WESTMINSTER -- Anita O'Day Bullock was "absolutely thrilled" when she sold two pies at the Carroll County Farmers Market 17 years ago.
More and more people have acquired a taste for the pies. Before the doors close at 3 p.m. at the Ag Center on this Saturday's special market, called the Spring Show, she will sell about 100 pies, she said.
"I use recipes I have collected over the years," she said. "French apple with raisins, and cherry are the customers' favorites."
The pies couldn't be much fresher. Friday morning, her Westminster home will be filled with the scents of berries and apples. She will bake -- 12 pies at a time, with a new dozen in the oven every 50 minutes -- until all the sweet ingredients are nestled in golden brown shells.
Jane Sussman said she leaves the pies to Bullock and concentrates on her cakes -- a full assortment of about 100. Jewish apple cake is her most popular, and she will make about three dozen for this week's sale.
"I never freeze my cakes," she said. "My customers can do that, though, because I wrap my baked goods for the freezer."
She often rises at 3 a.m., preheats the oven and begins mixing her batters. She will work until noon Thursday and start again Friday.
While many of the 100 vendors at the Spring Show will carefully carry merchandise into the market before the 8:30 a.m. opening and unwrap it for their displays, Bonnie Hood arrives with large garbage bags over her shoulder.
The Westminster resident sells hand-painted T-shirts. If she doesn't have on display what a customer wants, she will rummage through those bags until she finds the right size in a plain, white shirt. She gets to work and delivers within 15 minutes.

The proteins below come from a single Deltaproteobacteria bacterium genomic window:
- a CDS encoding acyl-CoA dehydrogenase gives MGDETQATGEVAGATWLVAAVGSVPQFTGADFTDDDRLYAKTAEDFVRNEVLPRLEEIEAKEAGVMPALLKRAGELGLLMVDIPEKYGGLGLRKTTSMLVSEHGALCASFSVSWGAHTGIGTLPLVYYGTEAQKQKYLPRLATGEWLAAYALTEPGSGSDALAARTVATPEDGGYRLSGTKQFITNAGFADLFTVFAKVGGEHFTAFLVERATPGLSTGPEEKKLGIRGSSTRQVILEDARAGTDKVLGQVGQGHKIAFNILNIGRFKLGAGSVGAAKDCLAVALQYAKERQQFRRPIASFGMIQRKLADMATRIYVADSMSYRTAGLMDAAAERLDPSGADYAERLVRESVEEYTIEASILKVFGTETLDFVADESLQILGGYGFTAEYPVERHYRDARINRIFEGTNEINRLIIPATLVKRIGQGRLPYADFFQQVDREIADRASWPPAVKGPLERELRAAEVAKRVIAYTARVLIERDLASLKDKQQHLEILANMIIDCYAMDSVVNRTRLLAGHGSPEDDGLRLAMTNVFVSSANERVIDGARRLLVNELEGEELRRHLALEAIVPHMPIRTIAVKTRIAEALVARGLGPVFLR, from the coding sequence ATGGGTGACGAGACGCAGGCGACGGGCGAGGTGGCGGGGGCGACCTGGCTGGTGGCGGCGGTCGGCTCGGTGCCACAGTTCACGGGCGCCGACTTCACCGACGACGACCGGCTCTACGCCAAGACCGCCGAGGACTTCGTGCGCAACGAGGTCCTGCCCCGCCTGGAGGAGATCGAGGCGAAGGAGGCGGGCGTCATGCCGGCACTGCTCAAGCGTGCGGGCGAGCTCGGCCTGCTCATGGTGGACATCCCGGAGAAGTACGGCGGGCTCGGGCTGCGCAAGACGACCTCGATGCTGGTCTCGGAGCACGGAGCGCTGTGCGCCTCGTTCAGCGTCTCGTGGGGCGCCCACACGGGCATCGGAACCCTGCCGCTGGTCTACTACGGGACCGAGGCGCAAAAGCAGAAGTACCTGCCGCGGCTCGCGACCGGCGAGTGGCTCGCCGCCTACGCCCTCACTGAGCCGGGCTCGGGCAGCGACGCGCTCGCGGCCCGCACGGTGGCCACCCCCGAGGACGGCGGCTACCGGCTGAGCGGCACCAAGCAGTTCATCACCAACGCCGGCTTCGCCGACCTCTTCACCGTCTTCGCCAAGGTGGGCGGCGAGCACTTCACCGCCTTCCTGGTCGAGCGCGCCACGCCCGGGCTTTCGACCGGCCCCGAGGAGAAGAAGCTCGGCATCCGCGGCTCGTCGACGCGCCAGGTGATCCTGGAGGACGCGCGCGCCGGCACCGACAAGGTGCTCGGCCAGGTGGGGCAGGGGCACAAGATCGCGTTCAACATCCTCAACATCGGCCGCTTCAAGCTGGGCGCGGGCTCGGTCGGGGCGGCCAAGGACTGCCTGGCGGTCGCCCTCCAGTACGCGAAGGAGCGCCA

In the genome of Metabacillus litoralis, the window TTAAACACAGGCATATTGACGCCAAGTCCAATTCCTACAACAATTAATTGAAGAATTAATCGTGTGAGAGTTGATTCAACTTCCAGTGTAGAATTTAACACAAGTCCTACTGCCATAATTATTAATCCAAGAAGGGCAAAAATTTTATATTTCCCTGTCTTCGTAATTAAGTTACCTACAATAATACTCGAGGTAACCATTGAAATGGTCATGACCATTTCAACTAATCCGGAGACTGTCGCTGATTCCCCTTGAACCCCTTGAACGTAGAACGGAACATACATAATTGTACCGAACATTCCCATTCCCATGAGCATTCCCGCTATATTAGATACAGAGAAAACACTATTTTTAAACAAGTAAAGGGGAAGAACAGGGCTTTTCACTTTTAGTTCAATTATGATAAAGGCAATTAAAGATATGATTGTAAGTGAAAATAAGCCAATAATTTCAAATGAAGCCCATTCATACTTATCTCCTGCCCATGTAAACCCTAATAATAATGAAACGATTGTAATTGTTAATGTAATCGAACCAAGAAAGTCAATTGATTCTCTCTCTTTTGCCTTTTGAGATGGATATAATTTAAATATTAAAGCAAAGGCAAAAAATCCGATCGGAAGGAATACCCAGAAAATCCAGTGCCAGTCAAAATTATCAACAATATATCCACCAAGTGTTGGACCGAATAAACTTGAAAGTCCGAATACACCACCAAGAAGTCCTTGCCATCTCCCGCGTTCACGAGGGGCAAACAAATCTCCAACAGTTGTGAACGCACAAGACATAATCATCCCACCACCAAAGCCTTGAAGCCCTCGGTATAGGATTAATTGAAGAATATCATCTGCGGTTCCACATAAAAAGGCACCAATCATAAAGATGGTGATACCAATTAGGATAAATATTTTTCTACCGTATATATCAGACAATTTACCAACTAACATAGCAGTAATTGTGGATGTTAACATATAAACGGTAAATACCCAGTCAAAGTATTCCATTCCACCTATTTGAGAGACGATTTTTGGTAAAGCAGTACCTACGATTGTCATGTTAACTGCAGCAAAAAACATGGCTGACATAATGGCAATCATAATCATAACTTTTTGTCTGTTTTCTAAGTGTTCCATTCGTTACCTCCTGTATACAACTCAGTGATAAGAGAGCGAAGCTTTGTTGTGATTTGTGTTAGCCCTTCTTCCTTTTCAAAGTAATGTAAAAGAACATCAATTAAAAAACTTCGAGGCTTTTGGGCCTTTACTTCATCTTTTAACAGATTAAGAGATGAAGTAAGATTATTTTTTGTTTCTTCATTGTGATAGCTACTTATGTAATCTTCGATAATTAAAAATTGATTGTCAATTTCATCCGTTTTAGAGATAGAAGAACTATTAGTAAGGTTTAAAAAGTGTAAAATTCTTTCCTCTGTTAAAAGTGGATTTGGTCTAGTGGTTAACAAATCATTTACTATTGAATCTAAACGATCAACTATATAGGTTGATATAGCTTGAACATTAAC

"I pull a shirt over my board, paint whatever they want and blow it dry. By the time they are finished shopping, it's ready."
Although clothing is her specialty, she said she can paint on anything from milk cans to old kerosene heaters.
"I have even painted on old wooden teeth," said Hood, who teaches tole and decorative painting to adult-education classes.
Along with cakes, pies and T-shirts, shoppers will find a variety of items for Mother's Day gifts, home decorations and spring gardening at the center, on Smith Avenue.
Anyone in the market for tomatoes can pick from five varieties and 1,000 plants. Paul Wells started his seedlings in February in solar cold frames and said they were ready for transplanting.
Saturday marks the third one-day spring market on the day before Mother's Day. Connie Bialecki, assistant manager, expects about 5,000 people to show up.
"Crafts make this market unique, and many customers return year after year," she said. "Our committee of four screens the applicants for quality, and we don't have repetition."